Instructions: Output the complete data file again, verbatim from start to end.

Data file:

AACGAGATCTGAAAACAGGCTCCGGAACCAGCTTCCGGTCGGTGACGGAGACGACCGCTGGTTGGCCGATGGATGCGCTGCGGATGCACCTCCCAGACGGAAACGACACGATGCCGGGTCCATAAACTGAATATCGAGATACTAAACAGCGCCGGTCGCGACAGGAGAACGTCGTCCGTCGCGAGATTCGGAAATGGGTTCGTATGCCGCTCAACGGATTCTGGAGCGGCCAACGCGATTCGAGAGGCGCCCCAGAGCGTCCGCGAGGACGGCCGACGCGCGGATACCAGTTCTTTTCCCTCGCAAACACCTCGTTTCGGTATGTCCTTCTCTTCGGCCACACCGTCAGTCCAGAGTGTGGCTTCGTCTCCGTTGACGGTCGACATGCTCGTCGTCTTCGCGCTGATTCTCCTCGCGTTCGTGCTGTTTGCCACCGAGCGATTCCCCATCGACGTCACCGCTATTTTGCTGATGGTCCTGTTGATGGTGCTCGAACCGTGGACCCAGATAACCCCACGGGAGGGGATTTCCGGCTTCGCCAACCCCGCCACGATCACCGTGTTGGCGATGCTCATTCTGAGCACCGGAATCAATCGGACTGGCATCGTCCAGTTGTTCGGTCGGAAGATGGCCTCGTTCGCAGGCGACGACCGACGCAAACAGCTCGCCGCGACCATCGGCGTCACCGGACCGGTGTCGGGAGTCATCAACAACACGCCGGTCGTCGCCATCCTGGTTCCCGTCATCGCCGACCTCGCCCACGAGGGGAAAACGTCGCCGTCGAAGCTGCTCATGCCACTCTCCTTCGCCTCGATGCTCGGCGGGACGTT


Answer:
AACGAGATCTGAAAACAGGCTCCGGAACCAGCTTCCGGTCGGTGACGGAGACGACCGCTGGTTGGCCGATGGATGCGCTGCGGATGCACCTCCCAGACGGAAACGACACGATGCCGGGTCCATAAACTGAATATCGAGATACTAAACAGCGCCGGTCGCGACAGGAGAACGTCGTCCGTCGCGAGATTCGGAAATGGGTTCGTATGCCGCTCAACGGATTCTGGAGCGGCCAACGCGATTCGAGAGGCGCCCCAGAGCGTCCGCGAGGACGGCCGACGCGCGGATACCAGTTCTTTTCCCTCGCAAACACCTCGTTTCGGTATGTCCTTCTCTTCGGCCACACCGTCAGTCCAGAGTGTGGCTTCGTCTCCGTTGACGGTCGACATGCTCGTCGTCTTCGCGCTGATTCTCCTCGCGTTCGTGCTGTTTGCCACCGAGCGATTCCCCATCGACGTCACCGCTATTTTGCTGATGGTCCTGTTGATGGTGCTCGAACCGTGGACCCAGATAACCCCACGGGAGGGGATTTCCGGCTTCGCCAACCCCGCCACGATCACCGTGTTGGCGATGCTCATTCTGAGCACCGGAATCAATCGGACTGGCATCGTCCAGTTGTTCGGTCGGAAGATGGCCTCGTTCGCAGGCGACGACCGACGCAAACAGCTCGCCGCGACCATCGGCGTCACCGGACCGGTGTCGGGAGTCATCAACAACACGCCGGTCGTCGCCATCCTGGTTCCCGTCATCGCCGACCTCGCCCACGAGGGGAAAACGTCGCCGTCGAAGCTGCTCATGCCACTCTCCTTCGCCTCGATGCTCGGCGGGACGTT